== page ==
Clyde is ruled by hormones.  Though it might seem as though he is the tragic hero in this situation, and Hortense the villain, he is just as ruled by crooked motives.  He is focused solely on conquering her and would have little interest remaining once the challenge was over.  Hortense is smart to keep him wanting more.

They feel out the same game, and they play it by the same rules: it’s a sex/bribery quid pro quo, almost explicitly discussed between the two. But they understand the game in fascinatingly different ways, and their ideas of fairness evolve as the stakes go up.  It’s  a delight to read, and it’s agonizing that it’s left unresolved.  I desperately wanted Clyde to give up on her.  Just I felt as if it was going to happen, Dreiser makes the novel take a dramatic turn.  I suspect I’ll hear more about that later on in the book.

Dreiser books with male protagonists are better than his ones with female protagonists.  Why is this?  Dreiser exhibits so much sympathy to the plight of the nonconforming woman.  Yet his books about them are maddening because the women are awful.  They are too sweet, too submissive, too self-sacrificing.  His men are needy and immature, but they have an independent streak that keeps me reading with delight.  They are daring.  Now, Sister Carrie was quite good, and I think it’s because Carrie had her moments of daring (quite unlike Jennie Gerhardt).  But most of the book shows her acquiescing to the desires of men.  In contrast, even as Clyde follows Hortense like a puppy, we hear his inner monologue, and it displays the thoughts of  a bitter, despondent, and rebellious character, not a gentle lamb.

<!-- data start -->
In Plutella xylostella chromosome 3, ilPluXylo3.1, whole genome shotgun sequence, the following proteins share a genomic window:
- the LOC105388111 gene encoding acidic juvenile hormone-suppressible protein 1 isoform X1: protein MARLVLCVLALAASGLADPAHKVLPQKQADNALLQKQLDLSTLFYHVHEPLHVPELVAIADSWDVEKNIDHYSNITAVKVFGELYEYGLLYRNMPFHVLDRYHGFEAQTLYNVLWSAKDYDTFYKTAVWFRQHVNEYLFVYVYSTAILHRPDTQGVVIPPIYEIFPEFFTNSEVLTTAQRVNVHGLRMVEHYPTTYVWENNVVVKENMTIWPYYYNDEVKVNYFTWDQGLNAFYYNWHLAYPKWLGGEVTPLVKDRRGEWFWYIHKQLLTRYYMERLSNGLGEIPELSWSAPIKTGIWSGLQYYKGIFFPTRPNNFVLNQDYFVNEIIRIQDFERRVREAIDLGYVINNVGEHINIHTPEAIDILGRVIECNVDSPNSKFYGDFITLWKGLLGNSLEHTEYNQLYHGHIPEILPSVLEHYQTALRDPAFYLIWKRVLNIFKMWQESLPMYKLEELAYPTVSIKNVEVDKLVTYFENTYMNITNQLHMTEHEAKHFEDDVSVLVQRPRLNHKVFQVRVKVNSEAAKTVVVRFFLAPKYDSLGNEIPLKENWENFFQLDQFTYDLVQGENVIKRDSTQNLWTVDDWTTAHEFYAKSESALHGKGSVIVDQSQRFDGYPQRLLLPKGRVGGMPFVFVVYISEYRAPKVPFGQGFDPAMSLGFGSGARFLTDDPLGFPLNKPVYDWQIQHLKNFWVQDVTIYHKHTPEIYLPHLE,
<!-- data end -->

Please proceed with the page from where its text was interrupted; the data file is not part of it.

At any rate, I am really loving An American Tragedy.  Clyde is a selfish, shallow, sour character, but I don’t have to like him to be interested in what happens to him.  I just have to think he has daring, apparently.